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30 Ιουλ 2016

The Telegraph: "Forget the migrant crisis - Samos still offers the best of Greece"!

Potami Beach, the best on the island

By Chris Leadbeater for "The Telegraph"

Psili Ammos is jammed in third gear. It is not that there is nobody on the beach, or in the cafés alongside it. But I cannot help feeling, as I stroll along the shore, that the party hasn’t properly started. It is a shimmering Sunday in July – and yet this popular little holiday enclave, towards the south-east corner of Samos, could scarcely be considered crowded.

There are empty loungers sheltered by idle umbrellas, and there is plenty of space on the sand for the frisbee throwers and paddling families who have set up camp. Opposite, the Ammos Samos Beach Bar is blowing kisses at passers-by: a board set up on the pavement to announce that, contrary to the time limitations of the phrase, its “Happy Hour” will stretch from 4pm to 8pm, with all cocktails priced at €5. Beneath the awning, an underworked waiter toys with his iPhone – checking his texts while he prays for the rush to materialise.

Visitor numbers to Samos are down by 37 per cent Credit: PAWEL KAZMIERCZAK/FOTOLIA


The context to this becalmed state of affairs shapes the skyline. Two miles away across the Mycale Strait, Turkey looks so close as to be tangible. No wonder, then, that last year it was the main jumping-off point for the near-million migrants who crossed into Greece, fleeing war in Syria and Iraq in the hope of a better life in the European Union.

Though smaller than Lesvos and Chios, two of the other islands in the path of the diaspora, between January 2015 and March this year Samos received more than 10 per cent of these desperate and displaced people – unseaworthy inflatables dicing with the short journey, life jackets piling up on the north coast in Agios Konstantinos and Karlovasi.

The deal struck between Brussels and Ankara in March, to see migrants returned to Turkey in exchange for concessions on the movement of Turkish citizens in the EU, has attracted criticism from human rights groups – but it has stemmed the flow.

The trouble is, while you will not spot asylum-seekers on Samos if you visit this summer, the same can be said, to an extent, of tourists. And an island whose economy depends on a solid stream of visitors to support its hotels and restaurants is starting to suffer.


Over in the capital Vathy, in the town hall – the stately building where the island signed itself up to be part of the modern Greece in 1912 – Michalis Angelopoulos, the mayor of Samos, is putting on a brave face. “We are down 37 per cent on visitor figures compared to last season,” he says. “We are trying to deal with the [migrant] situation on a humanitarian basis, but we are also trying to find our way back to tourism.”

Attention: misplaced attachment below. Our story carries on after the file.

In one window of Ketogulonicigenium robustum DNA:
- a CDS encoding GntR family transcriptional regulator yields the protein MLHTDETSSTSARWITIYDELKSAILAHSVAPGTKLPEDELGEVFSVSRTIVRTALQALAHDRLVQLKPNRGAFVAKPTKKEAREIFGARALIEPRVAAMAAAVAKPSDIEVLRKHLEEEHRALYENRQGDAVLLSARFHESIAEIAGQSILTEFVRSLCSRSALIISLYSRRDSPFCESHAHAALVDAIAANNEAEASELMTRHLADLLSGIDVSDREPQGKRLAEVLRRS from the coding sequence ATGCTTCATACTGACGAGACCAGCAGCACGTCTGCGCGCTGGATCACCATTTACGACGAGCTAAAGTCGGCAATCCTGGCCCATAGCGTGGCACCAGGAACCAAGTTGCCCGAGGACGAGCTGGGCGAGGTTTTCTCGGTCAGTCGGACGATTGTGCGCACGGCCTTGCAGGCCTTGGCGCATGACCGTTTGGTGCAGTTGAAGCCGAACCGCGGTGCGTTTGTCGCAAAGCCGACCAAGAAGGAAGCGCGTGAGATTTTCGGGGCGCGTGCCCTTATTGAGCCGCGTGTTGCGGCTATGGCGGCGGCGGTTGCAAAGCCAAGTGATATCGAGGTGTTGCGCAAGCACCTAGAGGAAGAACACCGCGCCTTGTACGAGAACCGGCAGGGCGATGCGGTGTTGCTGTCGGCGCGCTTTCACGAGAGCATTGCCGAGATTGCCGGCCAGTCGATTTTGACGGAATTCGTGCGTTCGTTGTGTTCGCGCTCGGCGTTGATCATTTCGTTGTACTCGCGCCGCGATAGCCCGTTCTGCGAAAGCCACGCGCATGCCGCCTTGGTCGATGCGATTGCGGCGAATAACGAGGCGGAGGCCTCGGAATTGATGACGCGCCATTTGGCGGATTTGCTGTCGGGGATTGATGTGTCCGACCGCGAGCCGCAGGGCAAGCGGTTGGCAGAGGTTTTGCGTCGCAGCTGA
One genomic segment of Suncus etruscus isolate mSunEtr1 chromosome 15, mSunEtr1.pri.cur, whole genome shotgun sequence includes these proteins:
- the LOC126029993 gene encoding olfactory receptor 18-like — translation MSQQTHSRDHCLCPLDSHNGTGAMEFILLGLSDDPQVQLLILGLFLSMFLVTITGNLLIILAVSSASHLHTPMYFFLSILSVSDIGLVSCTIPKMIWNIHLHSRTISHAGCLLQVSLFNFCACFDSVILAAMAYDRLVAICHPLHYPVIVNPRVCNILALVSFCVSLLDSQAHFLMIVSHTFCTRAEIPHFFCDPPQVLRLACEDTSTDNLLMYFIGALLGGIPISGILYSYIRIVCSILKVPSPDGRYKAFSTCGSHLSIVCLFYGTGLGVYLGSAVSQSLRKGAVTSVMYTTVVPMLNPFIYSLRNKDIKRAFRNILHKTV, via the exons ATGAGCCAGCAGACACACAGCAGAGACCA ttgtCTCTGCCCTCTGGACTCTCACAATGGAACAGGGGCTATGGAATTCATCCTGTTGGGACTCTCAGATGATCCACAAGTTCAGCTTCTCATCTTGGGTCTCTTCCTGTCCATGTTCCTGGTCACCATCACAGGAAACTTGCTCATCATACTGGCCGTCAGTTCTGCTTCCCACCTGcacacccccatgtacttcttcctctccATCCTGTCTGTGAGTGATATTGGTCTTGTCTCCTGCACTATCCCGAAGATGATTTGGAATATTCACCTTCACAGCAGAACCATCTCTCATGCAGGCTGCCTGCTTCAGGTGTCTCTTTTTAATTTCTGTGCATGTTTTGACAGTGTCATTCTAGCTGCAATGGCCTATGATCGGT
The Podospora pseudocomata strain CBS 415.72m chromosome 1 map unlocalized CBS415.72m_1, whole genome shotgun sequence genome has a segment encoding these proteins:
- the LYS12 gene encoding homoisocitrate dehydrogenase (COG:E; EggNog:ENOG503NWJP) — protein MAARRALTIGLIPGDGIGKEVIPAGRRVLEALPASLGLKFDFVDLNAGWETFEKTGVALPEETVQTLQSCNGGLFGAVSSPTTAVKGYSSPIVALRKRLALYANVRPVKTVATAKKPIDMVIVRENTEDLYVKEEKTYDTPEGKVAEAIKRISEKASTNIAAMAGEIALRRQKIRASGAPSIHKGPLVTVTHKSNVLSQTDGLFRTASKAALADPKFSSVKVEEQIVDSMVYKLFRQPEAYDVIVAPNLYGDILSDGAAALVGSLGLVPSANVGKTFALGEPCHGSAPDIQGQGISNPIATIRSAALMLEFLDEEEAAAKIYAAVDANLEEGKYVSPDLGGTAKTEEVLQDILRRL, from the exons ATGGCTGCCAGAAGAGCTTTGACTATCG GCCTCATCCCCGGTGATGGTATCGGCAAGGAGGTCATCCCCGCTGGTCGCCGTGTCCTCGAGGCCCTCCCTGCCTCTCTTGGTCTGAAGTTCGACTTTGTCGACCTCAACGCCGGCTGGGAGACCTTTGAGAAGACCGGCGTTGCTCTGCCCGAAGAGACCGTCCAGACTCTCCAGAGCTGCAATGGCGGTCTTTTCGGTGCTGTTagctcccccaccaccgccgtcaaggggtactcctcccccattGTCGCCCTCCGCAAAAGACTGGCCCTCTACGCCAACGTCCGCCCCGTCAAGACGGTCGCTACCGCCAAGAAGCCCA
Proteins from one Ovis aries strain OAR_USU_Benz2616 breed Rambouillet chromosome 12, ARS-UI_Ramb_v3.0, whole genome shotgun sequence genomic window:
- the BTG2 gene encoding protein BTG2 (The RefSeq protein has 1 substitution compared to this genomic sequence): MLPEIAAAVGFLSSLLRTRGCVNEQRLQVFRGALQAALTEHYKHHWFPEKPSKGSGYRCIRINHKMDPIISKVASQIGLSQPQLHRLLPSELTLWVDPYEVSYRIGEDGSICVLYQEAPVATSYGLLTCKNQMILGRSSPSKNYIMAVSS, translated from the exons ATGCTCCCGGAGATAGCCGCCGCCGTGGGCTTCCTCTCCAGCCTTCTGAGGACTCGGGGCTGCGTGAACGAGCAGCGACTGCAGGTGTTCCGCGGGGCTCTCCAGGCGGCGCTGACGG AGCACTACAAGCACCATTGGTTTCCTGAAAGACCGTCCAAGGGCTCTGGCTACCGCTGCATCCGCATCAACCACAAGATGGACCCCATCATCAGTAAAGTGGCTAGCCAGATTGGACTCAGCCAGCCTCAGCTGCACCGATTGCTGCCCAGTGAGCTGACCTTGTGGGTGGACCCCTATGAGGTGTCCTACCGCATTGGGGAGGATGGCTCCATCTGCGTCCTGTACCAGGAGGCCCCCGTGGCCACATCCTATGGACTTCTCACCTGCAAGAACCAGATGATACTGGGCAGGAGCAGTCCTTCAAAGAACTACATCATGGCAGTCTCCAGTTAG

Down in his office by the harbour, Nikolaos Katrakazos, the island’s deputy regional governor, is more despondent. “The community is worried,” he sighs. “People think it isn’t fair; that it [the low number of visitors] is not based on reality. But tourism is about perception.” The consensus is that Samos can survive one year of under-occupancy – but a second would be disastrous.

Those who are prepared to put aside 2015’s bleak news bulletins will find cut-price rates and last-minute packages galore Credit: PAWEL KAZMIERCZAK/FOTOLIA

The bonus, for those who are prepared to put aside 2015’s bleak news bulletins and travel to Samos in time for what is left of the summer, is that not only will they find cut-price rates and last-minute packages galore, but they will also encounter an island whose recent notoriety has rather disguised its beauty.

In some ways, it is all of Greece encapsulated in one 27-mile-long chunk of the North Aegean – quietly cosmopolitan in Vathy, at the east end of the north coast, where bars are set around the perimeter of the main square Sto Psito; swarthily mountainous in the interior, where twin peaks Ampelos and Kerkis rear to 3,593ft and 4,705ft respectively; warmly welcoming, yet utterly local, unaltered by the ages, in the towns – Mitilinii, Chora, Pagondas, Pirgos – which dot the slopes of the two titans; and lapped by warm waters on the beaches which decorate its edges.

And it is these beaches that are its calling card. Samos is not an island which revels in five-star finesse – it is more a place of unfussy nights in comfy but unflashy hotels, and unhurried evenings in seafront tavernas where the house red tastes better with each glass. But its shoreline curves are its note of luxury. The hamlet of Posidonio, at the south-east corner, makes its tiny patch of shingle seem 10 times the size by cocooning it in a pretty marina.

Potokaki Beach, a short hop west along the south coast, makes a play for the youth vote with its jetskis and insistent music. Kokkari, a holiday haven on the north shore, lays out its best reasons to linger – the cocktails of Odyssey Beach Bar and the crepes of Beach Bar Line – along a crescent which loses nothing for wearing a cloak of pebbles.

But the jewel is Potami Beach. The norh coast road carries me west to a pocket of perfection so dramatic that, for some minutes, it lifts me out of Europe completely and drops me into the mid-Pacific. There are hints of Hawaii as the sunsets, turning the imposing bluff which bookmarks the end of the beach into a tropical silhouette, as cliffs climb sharply behind.

A mile distant, up a winding trail, the Potami Waterfalls pour into a narrow canyon. It could be Kauai but for the Greek authenticity supplied two miles away by Karlovasi – the Agios Nikolaos orthodox church rising in blue domes and honey-hued walls; a babble of Hellenic conversation filling Vento Café on the main square.